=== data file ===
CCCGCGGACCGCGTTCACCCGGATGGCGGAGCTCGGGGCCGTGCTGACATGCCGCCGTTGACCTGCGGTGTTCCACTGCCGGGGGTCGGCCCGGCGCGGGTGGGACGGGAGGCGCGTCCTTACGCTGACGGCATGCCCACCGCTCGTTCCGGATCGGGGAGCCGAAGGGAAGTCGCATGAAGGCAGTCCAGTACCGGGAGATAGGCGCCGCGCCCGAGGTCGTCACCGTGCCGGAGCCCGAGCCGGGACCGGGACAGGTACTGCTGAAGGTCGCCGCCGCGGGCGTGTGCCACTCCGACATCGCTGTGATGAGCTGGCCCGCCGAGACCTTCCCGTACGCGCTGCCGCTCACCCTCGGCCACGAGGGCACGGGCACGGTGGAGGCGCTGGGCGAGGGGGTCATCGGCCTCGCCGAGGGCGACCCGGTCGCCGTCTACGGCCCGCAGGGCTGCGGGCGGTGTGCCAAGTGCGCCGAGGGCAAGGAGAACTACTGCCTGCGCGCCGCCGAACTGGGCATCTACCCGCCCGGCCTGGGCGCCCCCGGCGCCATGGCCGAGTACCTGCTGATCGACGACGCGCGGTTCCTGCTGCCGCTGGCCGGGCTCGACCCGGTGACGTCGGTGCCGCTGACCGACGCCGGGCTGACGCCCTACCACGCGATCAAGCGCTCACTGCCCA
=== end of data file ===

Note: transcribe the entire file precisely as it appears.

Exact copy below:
CCCGCGGACCGCGTTCACCCGGATGGCGGAGCTCGGGGCCGTGCTGACATGCCGCCGTTGACCTGCGGTGTTCCACTGCCGGGGGTCGGCCCGGCGCGGGTGGGACGGGAGGCGCGTCCTTACGCTGACGGCATGCCCACCGCTCGTTCCGGATCGGGGAGCCGAAGGGAAGTCGCATGAAGGCAGTCCAGTACCGGGAGATAGGCGCCGCGCCCGAGGTCGTCACCGTGCCGGAGCCCGAGCCGGGACCGGGACAGGTACTGCTGAAGGTCGCCGCCGCGGGCGTGTGCCACTCCGACATCGCTGTGATGAGCTGGCCCGCCGAGACCTTCCCGTACGCGCTGCCGCTCACCCTCGGCCACGAGGGCACGGGCACGGTGGAGGCGCTGGGCGAGGGGGTCATCGGCCTCGCCGAGGGCGACCCGGTCGCCGTCTACGGCCCGCAGGGCTGCGGGCGGTGTGCCAAGTGCGCCGAGGGCAAGGAGAACTACTGCCTGCGCGCCGCCGAACTGGGCATCTACCCGCCCGGCCTGGGCGCCCCCGGCGCCATGGCCGAGTACCTGCTGATCGACGACGCGCGGTTCCTGCTGCCGCTGGCCGGGCTCGACCCGGTGACGTCGGTGCCGCTGACCGACGCCGGGCTGACGCCCTACCACGCGATCAAGCGCTCACTGCCCA